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Deep inside of us, there is a desire for us to do something great. Something which expands us and is a contribution to the world. It may be in the area of beauty, fashion, health or business. For some, it may be raising a family and for others, owning a dental practice. What is important to you will be related to what you perceive as missing in the world, also known as your ‘void’. Your voids are totally unique to you. These voids determine what you think about, act upon and remember. It is your voids in life which determine your values. As no two people will have the same set of values, no two people will see life exactly the same. Your values are just as specific to you as your fingerprints are and as your life’s decisions are based upon them, it is absolutely essential that you understand your values.
For example, when building a dental practice, it is important to have a blueprint of what the construction will look like. The blueprint of your life can be constructed by knowing what your values are. You will set goals according to your values and these goals will determine the direction of your life and the individual destinations you will arrive at. Looking forwards from those destinations will be your destiny and looking backwards will be your legacy. To master one’s life, it is important to know what your final destination is, and this can be done by asking the right questions. The quality of your life is going to be determined by the quality of the questions that you ask. If you ask a mediocre question, you will have a mediocre life. Ask a quality question and you will have a quality life. Let me explain.
When starting a dental practice, most people ask ‘How’ focused questions. How am I going to get a change of commercial business use? How am I going to attract patients? How am I going to negotiate the lease? These are reasonable questions and certainly essential for the process of creating your own practice.
A more deeper question would be ‘What’ focused. What will be the layout of the surgeries? What type of equipment will we purchase? What will be the total cost of installation? The answers required at this level will become more meaningful and will require more in depth investigation. Most practitioners begin with a combination of these two types of questions when creating a practice.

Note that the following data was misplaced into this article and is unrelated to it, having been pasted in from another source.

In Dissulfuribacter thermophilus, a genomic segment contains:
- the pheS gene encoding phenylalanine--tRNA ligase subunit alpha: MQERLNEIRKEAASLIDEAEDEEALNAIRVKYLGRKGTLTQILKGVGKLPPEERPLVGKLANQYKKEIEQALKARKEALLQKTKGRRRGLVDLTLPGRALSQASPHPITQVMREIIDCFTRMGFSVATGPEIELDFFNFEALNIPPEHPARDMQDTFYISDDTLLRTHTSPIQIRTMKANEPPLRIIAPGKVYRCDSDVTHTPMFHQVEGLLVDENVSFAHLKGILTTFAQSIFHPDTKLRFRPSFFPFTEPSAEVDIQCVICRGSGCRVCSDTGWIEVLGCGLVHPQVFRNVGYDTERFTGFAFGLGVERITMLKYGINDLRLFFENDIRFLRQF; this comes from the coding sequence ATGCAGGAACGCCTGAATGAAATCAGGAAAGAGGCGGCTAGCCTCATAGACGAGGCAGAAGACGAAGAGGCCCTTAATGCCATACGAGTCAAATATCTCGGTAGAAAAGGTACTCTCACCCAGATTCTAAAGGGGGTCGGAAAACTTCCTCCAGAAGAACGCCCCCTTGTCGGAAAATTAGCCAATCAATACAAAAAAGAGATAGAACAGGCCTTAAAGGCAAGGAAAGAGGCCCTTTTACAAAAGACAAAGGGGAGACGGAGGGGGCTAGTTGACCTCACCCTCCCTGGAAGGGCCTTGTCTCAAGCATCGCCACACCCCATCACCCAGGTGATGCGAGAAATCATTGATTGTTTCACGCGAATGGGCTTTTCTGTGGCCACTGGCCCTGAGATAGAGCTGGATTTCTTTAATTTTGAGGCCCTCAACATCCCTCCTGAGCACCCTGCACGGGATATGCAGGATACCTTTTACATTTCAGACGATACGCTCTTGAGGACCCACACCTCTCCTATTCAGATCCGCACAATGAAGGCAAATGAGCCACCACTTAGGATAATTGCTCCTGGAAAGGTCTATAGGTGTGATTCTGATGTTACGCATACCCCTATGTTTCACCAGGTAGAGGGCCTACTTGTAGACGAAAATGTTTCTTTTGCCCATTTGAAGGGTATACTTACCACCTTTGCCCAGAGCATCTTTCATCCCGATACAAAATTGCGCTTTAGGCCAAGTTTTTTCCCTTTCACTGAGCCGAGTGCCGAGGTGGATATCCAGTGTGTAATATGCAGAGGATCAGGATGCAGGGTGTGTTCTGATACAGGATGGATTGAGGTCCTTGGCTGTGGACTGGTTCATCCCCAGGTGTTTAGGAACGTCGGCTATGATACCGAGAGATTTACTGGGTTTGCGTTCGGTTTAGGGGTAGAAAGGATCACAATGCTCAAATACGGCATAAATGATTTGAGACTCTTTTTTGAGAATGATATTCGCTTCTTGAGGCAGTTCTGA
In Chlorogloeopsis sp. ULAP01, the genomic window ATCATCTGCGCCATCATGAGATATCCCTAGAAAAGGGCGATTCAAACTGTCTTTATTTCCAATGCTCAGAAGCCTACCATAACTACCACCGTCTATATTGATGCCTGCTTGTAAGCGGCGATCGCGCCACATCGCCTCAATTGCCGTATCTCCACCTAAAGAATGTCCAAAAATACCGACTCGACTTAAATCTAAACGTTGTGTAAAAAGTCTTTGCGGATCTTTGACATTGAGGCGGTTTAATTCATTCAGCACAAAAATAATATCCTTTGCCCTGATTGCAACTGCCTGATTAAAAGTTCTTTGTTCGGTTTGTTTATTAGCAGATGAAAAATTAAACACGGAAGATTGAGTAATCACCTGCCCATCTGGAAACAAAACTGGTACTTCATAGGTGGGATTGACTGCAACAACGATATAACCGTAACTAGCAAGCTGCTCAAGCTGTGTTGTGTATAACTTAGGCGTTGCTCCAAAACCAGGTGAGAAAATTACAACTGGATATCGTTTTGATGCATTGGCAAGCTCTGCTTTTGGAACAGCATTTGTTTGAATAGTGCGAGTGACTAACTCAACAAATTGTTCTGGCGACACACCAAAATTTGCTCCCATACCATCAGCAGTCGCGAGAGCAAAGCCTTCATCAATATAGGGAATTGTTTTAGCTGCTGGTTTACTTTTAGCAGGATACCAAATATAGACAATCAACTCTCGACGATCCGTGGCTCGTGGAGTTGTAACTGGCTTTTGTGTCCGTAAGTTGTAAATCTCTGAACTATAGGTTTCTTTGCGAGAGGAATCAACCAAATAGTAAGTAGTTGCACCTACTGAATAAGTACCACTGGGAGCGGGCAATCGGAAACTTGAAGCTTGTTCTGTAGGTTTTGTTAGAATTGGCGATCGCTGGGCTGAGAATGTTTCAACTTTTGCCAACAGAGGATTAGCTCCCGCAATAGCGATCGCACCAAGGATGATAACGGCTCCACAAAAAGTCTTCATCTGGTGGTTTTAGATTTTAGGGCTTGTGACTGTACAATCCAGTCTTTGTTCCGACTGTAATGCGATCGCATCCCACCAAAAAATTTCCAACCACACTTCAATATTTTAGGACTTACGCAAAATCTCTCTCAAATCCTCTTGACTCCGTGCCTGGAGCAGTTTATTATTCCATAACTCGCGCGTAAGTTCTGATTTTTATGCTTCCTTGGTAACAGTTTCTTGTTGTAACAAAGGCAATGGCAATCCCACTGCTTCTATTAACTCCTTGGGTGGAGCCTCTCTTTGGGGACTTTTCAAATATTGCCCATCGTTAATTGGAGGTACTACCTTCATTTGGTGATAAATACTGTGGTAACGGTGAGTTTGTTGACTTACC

However, the most important question that you can ask when creating anything are ‘Why’ focused. Why do you want to create a dental practice? Why do you choose a specific location? Why do you want to create financial wealth?
Your Why is the most important question as it will get you to focus on what is truly meaningful and how that relates to your life. By asking Why focused questions, you will start to look inside of yourself and while searching for the answers you will get a deeper insight and understanding of who you are.
The How is your Mission – how you are going to do things.
The What is your Vision – what would you like your life to look like.
The Why is your Purpose – why you are doing it.
Your Why is the highest question of the three and it embraces all of the lower questions. It cannot be the other way round. The lower cannot embrace the higher. Your Why is your purpose in life, that which you are uniquely designed to do and which will give you the greatest amount of fulfilment by doing it.
For example, you may want to open up several dental practices. If this is really meaningful to you and you have a big enough Why for doing it, then you will equally embrace both the pleasures and the pains in the pursuit of that purpose. You will embrace the rewards that come from having that financial empire and you will equally endure the sleepless nights and the frustrations that come with difficult staff and patients in order to achieve that specific outcome. Your purpose will inspire you to get out of bed in the mornings and you will not need anyone on the outside of you to motivate you and remind you to go out and build that business.
The two words ‘Motivation’ and ‘Inspiration’ are different. Most people think that these two words are synonymous. They are not. Motivation comes from the outside of you whereas inspiration comes from inside of you.
You will have heard of motivational coaches, motivational gym instructors, people motivating you to stop smoking, drinking alcohol or lose weight. If you need external motivation to do anything, then you will only do that thing if you perceive it to be pleasureful, otherwise you will not do it. As soon as that thing becomes painful in your perceptions, then there is more of a chance that you will give up on it.
You don’t need anyone on the outside of you to inspire you to go out and do that thing which is meaningful and important to you. This is the basic difference between inspiration and motivation. With inspiration you value that thing or action from the inside and are inner directed. When you can see how doing something is linked to your Why and to your purpose, you become inner directed.
Finding out your values is the most important thing you can do before you create a dental practice and certainly if you want to expand an existing practice. Orchestrating your business and life around that purpose will give you the highest probability of doing what it takes in order to make that business successful on your terms.
In my 2 day programme The Dental Mastery Experience, I show practitioners how to discover their values so that they become more focused, inspired and productive as they set goals according to what is truly meaningful and purposeful in their life.
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